Chipotle does not list ranch or mayo on their menu and does not normally offer it in their stores.
Is Chipotle sour cream safe during pregnancy?
Chipotle’s sour cream is safe to eat as long as they have been prepared safely, stored at the appropriate temperature, and served cold.
The sour cream only lists one ingredient – cultured cream!
The best things to order at Chipotle during pregnancy
So it is a bit tricky to recommend specific items at Chipotle for two reasons:
- There are lots of good options for pregnant women to eat at Chipotle
- Every menu item is endlessly customizable
Generally speaking, you will want to order something at Chipotle that fits within your existing healthy diet and includes as many fresh ingredients as possible.
Lifestyle bowls at Chipotle have all been created to provide a sensible meal based around some of the most popular diets in America right now: Whole 30, Keto, Paleo, Vegan, Vegetarian, and a high-protein option. When prepared with lower calorie meat, such as chicken, each of these bowls will be high in protein, low in fat, and under 1000 calories.
Lifestyle bowls represent the easiest way to find healthy and lower-calories options on the Chipotle menu so I will offer up a few of those below!
Whole 30 Lifestyle Bowl
As an example, here are the basic ingredients of the Whole 30 bowl along with some nutrition info:
- Ingredients: Supergreen lettuce blend, chicken, fajita veggies, fresh tomato salsa, and guacamole.
- Calories: 500
- Protein: 27 grams
- Fiber: 10 grams
Keto Lifestyle Bowl
Here are the basic ingredients of the Keto Lifestyle Bowl along with some nutrition info:
- Ingredients: Supergreen lettuce blend, chicken, tomatillo-red chili salsa, freshly shredded cheese, and guacamole.
- Calories: 540
- Protein: 30 grams
- Carbs: 17 grams
Paleo Lifestyle Bowl
Here are the basic ingredients of the Paleo Lifestyle Bowl along with some nutrition info:
- Ingredients: Supergreen lettuce blend, chicken, fajita veggies, tomatillo-green salsa, and guacamole.
- Calories: 460
- Protein: 36 grams
Diet and nutrition safety recommendations for pregnant women
During pregnancy, both you and the baby need to get the proper nutrients. You can do this by eating a well-balanced diet, and staying hydrated. It’s equally important to know which foods to limit or avoid to stay healthy.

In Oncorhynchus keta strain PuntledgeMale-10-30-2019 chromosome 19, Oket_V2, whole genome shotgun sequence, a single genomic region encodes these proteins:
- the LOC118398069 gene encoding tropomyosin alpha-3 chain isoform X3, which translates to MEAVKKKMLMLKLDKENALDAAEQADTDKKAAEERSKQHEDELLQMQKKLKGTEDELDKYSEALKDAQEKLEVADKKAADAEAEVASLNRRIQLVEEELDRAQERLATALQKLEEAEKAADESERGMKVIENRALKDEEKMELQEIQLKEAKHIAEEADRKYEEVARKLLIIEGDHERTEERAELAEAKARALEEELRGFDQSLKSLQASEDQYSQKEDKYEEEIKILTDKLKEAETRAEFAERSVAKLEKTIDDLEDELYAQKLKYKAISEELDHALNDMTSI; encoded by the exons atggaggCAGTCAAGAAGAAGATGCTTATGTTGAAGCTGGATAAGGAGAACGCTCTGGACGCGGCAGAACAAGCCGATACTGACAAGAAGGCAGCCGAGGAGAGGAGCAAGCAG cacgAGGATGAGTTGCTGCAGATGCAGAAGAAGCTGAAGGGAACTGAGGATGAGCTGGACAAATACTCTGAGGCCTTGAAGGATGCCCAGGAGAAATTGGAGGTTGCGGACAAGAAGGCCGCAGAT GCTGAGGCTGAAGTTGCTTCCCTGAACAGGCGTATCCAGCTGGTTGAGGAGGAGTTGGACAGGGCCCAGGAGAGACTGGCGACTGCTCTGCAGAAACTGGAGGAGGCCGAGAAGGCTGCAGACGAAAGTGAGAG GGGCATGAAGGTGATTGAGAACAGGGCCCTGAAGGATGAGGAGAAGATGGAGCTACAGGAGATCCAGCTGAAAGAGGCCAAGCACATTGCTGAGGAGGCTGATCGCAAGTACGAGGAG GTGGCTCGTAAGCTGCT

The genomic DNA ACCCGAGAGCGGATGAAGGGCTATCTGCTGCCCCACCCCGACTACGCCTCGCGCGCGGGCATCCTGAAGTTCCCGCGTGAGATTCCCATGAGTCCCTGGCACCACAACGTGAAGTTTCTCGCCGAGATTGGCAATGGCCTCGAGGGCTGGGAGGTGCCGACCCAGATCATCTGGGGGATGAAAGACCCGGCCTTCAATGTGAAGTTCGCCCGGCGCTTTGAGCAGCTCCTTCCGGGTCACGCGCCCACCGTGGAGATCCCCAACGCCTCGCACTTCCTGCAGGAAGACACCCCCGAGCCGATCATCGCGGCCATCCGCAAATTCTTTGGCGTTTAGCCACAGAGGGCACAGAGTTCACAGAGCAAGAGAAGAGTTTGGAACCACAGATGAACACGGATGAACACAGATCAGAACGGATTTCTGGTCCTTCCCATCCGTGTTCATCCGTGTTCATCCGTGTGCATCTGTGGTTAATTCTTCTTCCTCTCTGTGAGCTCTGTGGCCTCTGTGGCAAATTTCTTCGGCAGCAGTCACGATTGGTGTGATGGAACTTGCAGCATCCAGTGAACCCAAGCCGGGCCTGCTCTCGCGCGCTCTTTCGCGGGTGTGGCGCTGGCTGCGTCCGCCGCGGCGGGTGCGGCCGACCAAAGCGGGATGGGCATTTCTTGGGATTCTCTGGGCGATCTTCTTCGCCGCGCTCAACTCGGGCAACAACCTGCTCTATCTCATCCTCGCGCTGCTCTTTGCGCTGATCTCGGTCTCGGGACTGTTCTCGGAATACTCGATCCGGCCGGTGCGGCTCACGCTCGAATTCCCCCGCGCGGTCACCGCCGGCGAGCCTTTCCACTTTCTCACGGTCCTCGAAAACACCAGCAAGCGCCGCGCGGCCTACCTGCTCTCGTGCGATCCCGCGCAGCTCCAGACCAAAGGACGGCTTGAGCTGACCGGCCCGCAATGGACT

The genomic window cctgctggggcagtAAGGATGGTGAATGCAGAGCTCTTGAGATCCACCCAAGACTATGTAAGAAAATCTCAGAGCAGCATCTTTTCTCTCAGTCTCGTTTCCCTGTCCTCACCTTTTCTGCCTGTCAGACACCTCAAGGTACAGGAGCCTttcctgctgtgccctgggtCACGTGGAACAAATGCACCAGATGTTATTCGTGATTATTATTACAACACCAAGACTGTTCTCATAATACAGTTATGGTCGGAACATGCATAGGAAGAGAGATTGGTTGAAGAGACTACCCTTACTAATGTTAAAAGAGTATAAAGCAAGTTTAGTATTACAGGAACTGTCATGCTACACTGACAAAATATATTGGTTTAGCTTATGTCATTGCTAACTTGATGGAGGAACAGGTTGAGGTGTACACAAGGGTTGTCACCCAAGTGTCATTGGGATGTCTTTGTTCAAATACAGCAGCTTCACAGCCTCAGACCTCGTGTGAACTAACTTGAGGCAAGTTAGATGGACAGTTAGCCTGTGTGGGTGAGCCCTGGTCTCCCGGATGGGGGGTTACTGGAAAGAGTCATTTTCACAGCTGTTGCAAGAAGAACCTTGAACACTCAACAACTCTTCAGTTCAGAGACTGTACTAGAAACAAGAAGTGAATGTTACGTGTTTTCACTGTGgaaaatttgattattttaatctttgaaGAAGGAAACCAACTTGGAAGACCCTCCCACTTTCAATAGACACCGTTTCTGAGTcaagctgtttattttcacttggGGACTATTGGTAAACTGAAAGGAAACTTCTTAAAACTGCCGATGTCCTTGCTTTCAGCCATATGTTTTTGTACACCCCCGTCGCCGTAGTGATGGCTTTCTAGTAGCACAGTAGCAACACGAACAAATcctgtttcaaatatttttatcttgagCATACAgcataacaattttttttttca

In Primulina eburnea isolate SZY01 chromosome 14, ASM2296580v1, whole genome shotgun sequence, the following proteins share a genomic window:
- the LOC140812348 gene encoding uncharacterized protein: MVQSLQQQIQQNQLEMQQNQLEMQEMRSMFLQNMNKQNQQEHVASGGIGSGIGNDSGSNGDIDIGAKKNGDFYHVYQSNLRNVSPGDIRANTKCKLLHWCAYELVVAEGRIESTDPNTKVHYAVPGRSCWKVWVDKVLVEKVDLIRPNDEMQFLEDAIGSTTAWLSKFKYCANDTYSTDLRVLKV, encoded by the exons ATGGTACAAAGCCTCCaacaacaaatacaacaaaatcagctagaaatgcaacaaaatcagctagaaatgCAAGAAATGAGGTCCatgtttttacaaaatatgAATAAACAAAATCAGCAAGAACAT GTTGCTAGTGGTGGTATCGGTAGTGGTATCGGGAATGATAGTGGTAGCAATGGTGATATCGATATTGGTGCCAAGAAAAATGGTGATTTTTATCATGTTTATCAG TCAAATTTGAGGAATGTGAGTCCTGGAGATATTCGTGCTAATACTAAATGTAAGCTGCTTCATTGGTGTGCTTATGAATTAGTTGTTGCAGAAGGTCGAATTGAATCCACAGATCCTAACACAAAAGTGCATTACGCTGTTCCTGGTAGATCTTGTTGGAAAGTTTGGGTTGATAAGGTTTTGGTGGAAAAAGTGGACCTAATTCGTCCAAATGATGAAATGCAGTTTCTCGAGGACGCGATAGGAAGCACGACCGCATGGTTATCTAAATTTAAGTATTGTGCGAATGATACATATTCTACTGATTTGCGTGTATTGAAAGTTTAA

Foods to avoid while pregnant
Foodborne illnesses are a primary concern during pregnancy. To avoid contamination with harmful bacteria, some foods should be handled with care and others avoided during pregnancy.
Pregnant women are more susceptible to foodborne illnesses. Here are the foods to avoid while you’re pregnant.
- Unpasteurized milk, yogurt, and cheeses
- Brie, Camembert, or blue-veined cheeses can contain the bacteria Listeria.
- Raw or undercooked eggs
- Cookie dough, Caesar dressing, mayonnaise, and hollandaise sauce made with raw or undercooked eggs can contain salmonella.
- Raw fish or seafood
- Including sushi, oysters, sharks, tilefish, king mackerel, and swordfish contain high levels of mercury that can damage the baby’s nervous system.
- Raw/undercooked meat
- Undercooked steak, poultry, and pork can be infected with Toxoplasmosis, Salmonella, Listeria, or E.Coli.
- Contains extremely high levels of vitamin A, which can affect fetal brain development.
- All forms of alcohol
- Excessive alcohol consumption has been associated with several fetal issues.
- Lunchmeat, hot dogs, and other processed meats
- Unless they are cooked until steaming to kill bacteria. They are also high in salt and saturated fat.
- Avoid drinking tea with meals. The tannins prevent the absorption of iron.
- Energy drinks
- These are high in caffeine and not recommended during pregnancy.
Foods to limit while pregnant
The following foods and drinks should be limited during pregnancy to prevent adverse effects on your or your baby’s health.
- Caffeine – How much: limit to less than 200 mg per day.
- Tuna – How much: limit to two cans or two fresh steaks per week due to mercury levels.
- Sugary sodas, juices, and flavored waters – How much: 1 per day or less. These drinks are low in nutritional value and high in sugar or may contain artificial sweeteners, which can be harmful.
Nutrition recommendations for pregnant women
A healthy diet can help reduce some of the more unpleasant symptoms of pregnancy like constipation and nausea. Eating a balanced diet with plenty of fruits and vegetables, lean proteins, whole grains, and healthy fats will also promote your baby’s growth.
You should also ensure you’re getting plenty of the following nutrients. You can get them naturally through your diet and they can also be contained in prenatal vitamins suggested by your doctor.
- Folic acid – Prevent birth defects
- How much: 0.4mg per day
- Found in: leafy green vegetables, berries, nuts, beans, citrus fruit, and fortified breakfast cereals.
- Calcium – Strengthen bones
- How much: 1,000 milligrams a day.
- Found in: dairy products, broccoli, kale, fruit juices, and some breakfast cereals.
- Vitamin D – Promotes bone strength
- How much: 600 international units (IU) per day.
- Found in: fat-free dairy, skim, or 1% milk, soymilk, juice, eggs, fish.
- Protein – Promotes growth
- How much: 71 grams per day.